Now that I have your attention, I’d like to welcome you to my new blog. In the best possible circumstance, this will be read by you and hopefully shed some light on the things that are troublesome for the average consumer shopping for makeup. There are tips and helpful hints galore in magazines for women looking for the perfect haircut, or jeans, or LBD, but not much in the way of how to select makeup for your specific needs or how to communicate with the artist at counter to make the most of your interaction. Also, a lot of what appears in the media is less about you finding the perfect product to meet your needs, but more about the selling of “new” products that are coming out each season. (Don’t believe me? Notice how every time an item starts popping up in magazines as the “new must have” in makeup or the “better” blush/eyeshadow/lipstick, that same product appears on counters for sale everywhere. News Flash, red lipstick does not go in and out of fashion. Neither does creme blush. Some people like it, some don’t. Both are always available, but magazines will constantly recommend them as new items for older/younger/trendier/conservative types.” More on those specific items later.)
If I have my way, never again will you walk into a makeup store overwhelmed by all the choices and intimidated by the people working behind the counter. It does take time and a little patience to gain this confidence in makeup shopping but all will be revealed as we talk about the different parts that make up a flawless face in the coming blog entries. Having had experience, both on the job as well as working in retail, I figured I could help demystify this whole process step by step. Sales people are getting more and more training on how to make the shopping experience the most rewarding for the customer, but all of that is useless unless the customer has some idea of how to steer the ship. So here we go, first things first……..
What on earth is makeup for???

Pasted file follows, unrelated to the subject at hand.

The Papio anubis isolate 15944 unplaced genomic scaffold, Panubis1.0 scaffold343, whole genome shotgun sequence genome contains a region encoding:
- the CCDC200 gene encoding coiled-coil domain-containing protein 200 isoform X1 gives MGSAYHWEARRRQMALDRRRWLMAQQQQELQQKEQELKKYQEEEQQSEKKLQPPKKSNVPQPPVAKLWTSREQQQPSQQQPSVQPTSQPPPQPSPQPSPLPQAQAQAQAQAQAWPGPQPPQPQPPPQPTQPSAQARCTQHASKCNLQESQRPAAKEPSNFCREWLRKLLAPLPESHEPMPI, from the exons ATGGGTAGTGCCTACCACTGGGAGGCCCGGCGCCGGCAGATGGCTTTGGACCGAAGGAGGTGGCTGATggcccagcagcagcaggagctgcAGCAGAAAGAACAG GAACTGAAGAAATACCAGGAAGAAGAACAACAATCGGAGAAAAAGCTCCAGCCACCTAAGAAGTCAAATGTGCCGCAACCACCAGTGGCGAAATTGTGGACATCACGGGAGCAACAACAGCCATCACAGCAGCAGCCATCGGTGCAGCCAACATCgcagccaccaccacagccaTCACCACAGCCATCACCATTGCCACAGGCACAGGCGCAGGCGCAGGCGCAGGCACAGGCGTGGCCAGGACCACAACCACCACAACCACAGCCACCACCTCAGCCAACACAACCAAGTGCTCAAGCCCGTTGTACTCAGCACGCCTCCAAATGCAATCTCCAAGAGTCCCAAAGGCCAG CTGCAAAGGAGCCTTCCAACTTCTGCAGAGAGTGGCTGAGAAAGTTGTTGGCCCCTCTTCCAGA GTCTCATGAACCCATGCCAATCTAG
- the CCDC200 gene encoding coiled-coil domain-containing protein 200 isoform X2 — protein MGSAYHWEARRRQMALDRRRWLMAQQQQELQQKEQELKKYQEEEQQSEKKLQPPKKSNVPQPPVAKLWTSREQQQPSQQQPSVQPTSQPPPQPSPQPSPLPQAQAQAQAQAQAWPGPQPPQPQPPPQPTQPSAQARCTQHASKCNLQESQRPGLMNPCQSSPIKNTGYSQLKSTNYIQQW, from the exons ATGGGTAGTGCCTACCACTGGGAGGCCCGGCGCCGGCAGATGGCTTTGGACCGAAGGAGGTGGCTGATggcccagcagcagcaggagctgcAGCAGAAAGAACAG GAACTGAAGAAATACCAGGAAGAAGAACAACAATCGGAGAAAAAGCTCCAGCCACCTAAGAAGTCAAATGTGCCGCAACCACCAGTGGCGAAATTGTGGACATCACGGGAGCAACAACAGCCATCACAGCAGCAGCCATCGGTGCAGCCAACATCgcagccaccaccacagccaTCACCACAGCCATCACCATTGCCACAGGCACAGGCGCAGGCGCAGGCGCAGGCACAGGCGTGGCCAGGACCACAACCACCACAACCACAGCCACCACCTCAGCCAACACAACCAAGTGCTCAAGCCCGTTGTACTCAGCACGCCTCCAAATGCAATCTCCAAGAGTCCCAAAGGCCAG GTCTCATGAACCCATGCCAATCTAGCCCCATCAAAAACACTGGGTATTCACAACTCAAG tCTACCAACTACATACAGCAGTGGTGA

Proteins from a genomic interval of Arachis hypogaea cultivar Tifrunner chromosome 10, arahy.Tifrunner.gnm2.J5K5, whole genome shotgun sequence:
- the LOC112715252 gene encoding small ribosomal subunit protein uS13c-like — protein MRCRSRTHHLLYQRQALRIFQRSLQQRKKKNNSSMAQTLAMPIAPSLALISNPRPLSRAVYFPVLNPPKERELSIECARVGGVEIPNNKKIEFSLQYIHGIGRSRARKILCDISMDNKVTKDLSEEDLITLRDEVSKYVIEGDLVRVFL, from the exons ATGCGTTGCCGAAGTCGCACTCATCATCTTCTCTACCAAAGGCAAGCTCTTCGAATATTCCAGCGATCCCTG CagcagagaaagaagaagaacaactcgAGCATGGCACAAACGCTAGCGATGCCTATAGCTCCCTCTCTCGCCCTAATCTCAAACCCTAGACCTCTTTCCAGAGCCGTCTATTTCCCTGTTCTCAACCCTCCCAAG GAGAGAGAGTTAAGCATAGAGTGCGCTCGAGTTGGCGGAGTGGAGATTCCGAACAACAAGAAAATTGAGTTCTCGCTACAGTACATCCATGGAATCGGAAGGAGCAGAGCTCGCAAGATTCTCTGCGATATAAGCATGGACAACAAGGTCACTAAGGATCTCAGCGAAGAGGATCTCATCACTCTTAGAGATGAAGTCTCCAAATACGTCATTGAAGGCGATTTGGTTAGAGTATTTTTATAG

I know this may seem really basic, but I feel like many women have a misconception about what makeup “looks like” when done correctly and don’t realize that what you see in print, in movies, and on the red carpet ain’t your grandma’s foundation anymore. In the best possible circumstance, makeup makes you feel like to best “You” there is. Whether that be glamorous on a night out or just ready to take on the work day. Makeup can make you walk a little taller, flirt a little longer, get that job you’ve been after, or just simply pick you up. It should be fun. Forget words like pancake, base, winter/spring/summer/fall. Makeup can be used for the most basic color correction to achieve a natural skin like “no makeup” appearance or to create a highly stylized, theatrical, cirque de soliel application. There is no right or wrong in choosing what you like; it’s all about comfortability, knowing your audience/environment, and personalization. If you try on a dress, but it’s too short, too colorful, or itchy (no matter what the saleslady or your best friend says) it’s not the dress for you. It might look great on you from an outside perspective, but if you don’t feel like a million bucks wearing it and you can’t stop fidgeting, the dress will never feel right. That being said, going outside of your comfort zone and experimenting can lead to discovery and excitement. The first time you put on heels, they may not have been that comfortable. You may have had to get used to them. Maybe you started with a kitten heel. The same goes for a bold shade of lipstick or eye liner. There are many different textures and application techniques. You can start out small or lightly with something different than your usual go-to. A collegue of mine said it best, “Wear your makeup, don’t let it wear you.” You control how it looks in the end. Everything can be slightly altered depending on the products you use alongside it. Whatever you do, don’t be afraid to try something new. It’s just makeup. It can be gone with the swipe of makeup remover.